Block, Walter E. 2002-2003. “Berman on Blackmail: Taking Motives Fervently,” Florida State University Business Review, Vol. 3, No. 1, pp. 57-114; http://www.law.fsu.edu/current_students/organizations/businessreview/vol3/block.pdf
Block, Walter E. 2003A. “Libertarianism vs. Objectivism; A Response to Peter Schwartz,” Reason Papers, Vol. 26, Summer, pp. 39-62; http://www.reasonpapers.com/pdf/26/rp_26_4.pdf
Block, Walter E. 2003B. “The Non-Aggression Axiom of Libertarianism,” February 17; https://archive.lewrockwell.com/block/block26.html
(15th floor flagpole)
Block, Walter E. 2004a. Austrian Law and Economics: The Contributions of Adolf Reinach and Murray Rothbard, Quarterly Journal of Austrian Economics, Vol. 7, No. 4, Winter, pp. 69-85; http://www.mises.org/journals/qjae/pdf/qjae7_4_5.pdf
Block, Walter E. 2004b. “Reply to Frank van Dun’s ‘Natural Law and the Jurisprudence of Freedom,’” Journal of Libertarian Studies. Vol. 18, No. 2, Spring, pp. 65-72.
Block, Walter E. 2006. “Radical Libertarianism: Applying Libertarian Principles to Dealing with the Unjust Government, Part II” Reason Papers, Vol. 28, Spring, pp. 85-109; http://www.walterblock.com/publications/block_radical-libertarianism-rp.pdf; http://www.walterblock.com/wp-content/uploads/publications/block_radical-libertarianism-rp.pdf; http://www.reasonpapers.com/pdf/28/rp_28_7.pdf; (death penalty justified, net taxpayer, ruling class analysis p. 87)
Block, Walter E. 2009. “Libertarian punishment theory: working for, and donating to, the state” Libertarian Papers, Vol. 1; http://libertarianpapers.org/2009/17-libertarian-punishment-theory-working-for-and-donating-to-the-state/
Block, Walter E. 2016A. “Does Rothbard contradict himself on punishment theory? No.” May 7; https://www.lewrockwell.com/lrc-blog/rothbard-contradict-punishment-theory-no/
Block, Walter E. 2016B. “Russian Roulette: Rejoinder to Robins.” Acta Economica et Turistica. Vol. 1, No. 2, May, pp. 197-205; https://www.researchgate.net/publication/309300488_Russian_Roulette_Rejoinder_to_Robins
Block, Walter E. 2017. “Libertarian punishment theory and unjust enrichment.” Journal of Business Ethics; https://link.springer.com/article/10.1007/s10551-017-3469-7?wt_mc=Internal.Event.1.SEM.ArticleAuthorOnlineFirst; DOI: 10.1007/s10551-017-3469-7; https://link.springer.com/article/10.1007/s10551-017-3469-7
Whitehead, Roy and Walter E. Block. 2003. “Taking the assets of the criminal to compensate victims of violence: a legal and philosophical approach,” Wayne State University Law School Journal of Law in Society Vol. 5, No. 1, Fall, pp.229-254; http://www.walterblock.com/publications/block_taking-assets.pdf (death penalty justified)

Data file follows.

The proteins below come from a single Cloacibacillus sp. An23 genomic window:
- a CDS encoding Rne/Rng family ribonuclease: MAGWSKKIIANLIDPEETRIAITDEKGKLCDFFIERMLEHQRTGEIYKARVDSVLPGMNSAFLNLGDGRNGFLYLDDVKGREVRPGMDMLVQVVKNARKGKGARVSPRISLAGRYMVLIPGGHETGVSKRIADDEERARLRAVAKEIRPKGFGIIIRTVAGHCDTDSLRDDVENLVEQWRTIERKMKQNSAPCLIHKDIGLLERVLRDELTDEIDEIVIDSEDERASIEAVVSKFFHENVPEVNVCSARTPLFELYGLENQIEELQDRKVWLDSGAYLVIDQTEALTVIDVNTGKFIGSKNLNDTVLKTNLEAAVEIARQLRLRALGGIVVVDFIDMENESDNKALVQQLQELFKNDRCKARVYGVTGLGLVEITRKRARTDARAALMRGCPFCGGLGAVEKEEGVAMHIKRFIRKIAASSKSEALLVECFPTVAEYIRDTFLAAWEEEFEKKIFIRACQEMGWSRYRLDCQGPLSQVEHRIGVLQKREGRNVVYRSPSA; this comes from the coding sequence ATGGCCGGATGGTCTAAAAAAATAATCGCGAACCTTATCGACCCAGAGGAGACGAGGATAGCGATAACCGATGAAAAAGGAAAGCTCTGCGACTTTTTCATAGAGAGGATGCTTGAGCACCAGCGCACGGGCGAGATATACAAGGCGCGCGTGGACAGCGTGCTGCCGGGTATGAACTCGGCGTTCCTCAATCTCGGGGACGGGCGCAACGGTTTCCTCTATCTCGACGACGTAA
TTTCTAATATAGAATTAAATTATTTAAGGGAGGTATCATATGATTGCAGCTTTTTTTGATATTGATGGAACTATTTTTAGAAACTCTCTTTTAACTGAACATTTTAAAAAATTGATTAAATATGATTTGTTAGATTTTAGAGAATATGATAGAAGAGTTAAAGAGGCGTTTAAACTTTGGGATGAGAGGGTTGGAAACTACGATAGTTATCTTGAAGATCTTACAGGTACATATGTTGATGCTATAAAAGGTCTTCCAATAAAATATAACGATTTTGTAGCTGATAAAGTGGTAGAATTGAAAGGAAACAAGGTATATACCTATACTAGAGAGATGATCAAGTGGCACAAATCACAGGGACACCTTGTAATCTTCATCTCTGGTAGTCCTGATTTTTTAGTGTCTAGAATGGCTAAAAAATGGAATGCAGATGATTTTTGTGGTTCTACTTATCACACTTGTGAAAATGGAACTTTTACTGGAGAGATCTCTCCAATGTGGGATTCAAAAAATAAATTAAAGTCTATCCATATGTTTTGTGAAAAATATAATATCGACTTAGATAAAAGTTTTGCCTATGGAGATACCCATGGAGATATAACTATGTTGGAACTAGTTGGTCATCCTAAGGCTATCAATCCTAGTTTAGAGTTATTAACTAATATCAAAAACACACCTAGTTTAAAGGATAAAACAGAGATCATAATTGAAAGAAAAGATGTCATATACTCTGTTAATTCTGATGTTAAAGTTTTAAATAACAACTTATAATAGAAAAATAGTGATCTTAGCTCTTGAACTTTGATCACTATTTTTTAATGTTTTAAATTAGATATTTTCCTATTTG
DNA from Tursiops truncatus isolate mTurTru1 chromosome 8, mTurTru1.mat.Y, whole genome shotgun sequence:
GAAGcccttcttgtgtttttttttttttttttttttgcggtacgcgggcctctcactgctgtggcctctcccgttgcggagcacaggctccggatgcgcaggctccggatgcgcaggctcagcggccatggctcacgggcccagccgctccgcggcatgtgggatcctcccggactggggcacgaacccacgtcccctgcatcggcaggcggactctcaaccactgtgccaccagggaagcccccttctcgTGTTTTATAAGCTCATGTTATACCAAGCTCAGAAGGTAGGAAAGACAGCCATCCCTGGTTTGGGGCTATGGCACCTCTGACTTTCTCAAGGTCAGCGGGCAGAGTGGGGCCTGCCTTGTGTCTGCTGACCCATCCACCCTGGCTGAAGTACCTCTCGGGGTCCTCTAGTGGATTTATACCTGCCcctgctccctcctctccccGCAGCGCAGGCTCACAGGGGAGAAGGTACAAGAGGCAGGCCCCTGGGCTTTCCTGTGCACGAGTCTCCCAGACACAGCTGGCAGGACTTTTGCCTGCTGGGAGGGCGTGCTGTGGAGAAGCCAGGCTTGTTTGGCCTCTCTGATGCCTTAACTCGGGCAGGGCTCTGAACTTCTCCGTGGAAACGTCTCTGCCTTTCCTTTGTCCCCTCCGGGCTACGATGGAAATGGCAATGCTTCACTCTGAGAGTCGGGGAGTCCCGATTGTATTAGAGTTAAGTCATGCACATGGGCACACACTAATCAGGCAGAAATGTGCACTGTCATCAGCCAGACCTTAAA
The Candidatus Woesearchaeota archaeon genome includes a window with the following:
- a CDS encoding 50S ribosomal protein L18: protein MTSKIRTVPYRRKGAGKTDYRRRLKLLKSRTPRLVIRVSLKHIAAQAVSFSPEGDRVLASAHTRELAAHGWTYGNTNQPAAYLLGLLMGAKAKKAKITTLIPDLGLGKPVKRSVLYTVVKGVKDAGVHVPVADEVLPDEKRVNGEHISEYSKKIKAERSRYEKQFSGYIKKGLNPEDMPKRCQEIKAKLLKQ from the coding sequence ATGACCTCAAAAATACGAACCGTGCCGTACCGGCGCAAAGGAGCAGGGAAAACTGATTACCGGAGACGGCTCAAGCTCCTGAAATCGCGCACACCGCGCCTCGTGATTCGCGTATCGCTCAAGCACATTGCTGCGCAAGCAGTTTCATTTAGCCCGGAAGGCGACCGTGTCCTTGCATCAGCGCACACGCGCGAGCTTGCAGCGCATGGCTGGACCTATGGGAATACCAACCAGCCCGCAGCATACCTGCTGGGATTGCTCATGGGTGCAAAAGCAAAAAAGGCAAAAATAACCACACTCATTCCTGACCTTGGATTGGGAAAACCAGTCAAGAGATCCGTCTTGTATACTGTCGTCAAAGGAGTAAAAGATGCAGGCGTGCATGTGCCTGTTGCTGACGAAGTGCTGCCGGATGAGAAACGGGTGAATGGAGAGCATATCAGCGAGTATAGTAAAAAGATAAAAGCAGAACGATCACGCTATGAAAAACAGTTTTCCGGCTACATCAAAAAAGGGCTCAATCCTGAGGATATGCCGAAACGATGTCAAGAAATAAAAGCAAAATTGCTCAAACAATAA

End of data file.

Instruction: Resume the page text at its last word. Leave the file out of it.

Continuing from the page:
Okay, now we’re getting somewhere in search of our limiting principle.
Actor A intentionally does a bad act because he wants a bad result. He gets the bad result he planned for: bad thing A.
Actor A intentionally does a bad act to get bad thing A, the result is bad thing A (which happens immediately) plus bad thing B (which happens a month later, as a result of bad thing A) and bad thing C (which happens a year later as the result of bad thing A) and bad thing D (which happens a century later).
So, at what point does Actor A stop being responsible and why? We can easily agree that Actor A is responsible for bad thing A: he wanted and sought and intended this result and surely people are responsible for the results they deliberately produce.
But with each step down the chain, it becomes harder to hold A responsible. One reason is: distance in time and space. The Chinese military engineers invented the first guns in China in 1000 AD or thereabouts, and the Chinese army perpetrated the first attack using guns shortly thereafter. You take the position that offensive use of weapons is a bad act. Starting with this premise, you characterize the Chinese military of 1000 AD as Actor A and their offensive use of weapons in China in 1000 AD as bad thing A. So far, I understand your position and it seems completely reasonable to me.
Now we get to Bad thing D: an American drug dealer shooting at a rival drug dealer during a drive by and accidentally killing a child in inner city New Orleans in 2018.
We agree that the Chinese are not responsible for Bad thing D. My reasoning is standard legal philosophy: when actor A does something that results in bad thing D, actor A is morally or legally responsible if he deliberately intended bad thing D, or if he knew or should have known that there was a high risk that his actions would produce Bad thing D. In practical terms, bad actors are usually not responsible for consequences of their actions that are “remote” in time and space from the original bad act. Applying these principles to the Chinese of 1000 AD, at the time they invented and deployed the first guns, there was no United States, let alone a United States with inner cities consumed by a drug war. The Chinese of 1000 AD couldn’t possibly have foreseen the situation that exists in the US in 1918, and they certainly didn’t desire it, and they shouldn’t be held responsible for it.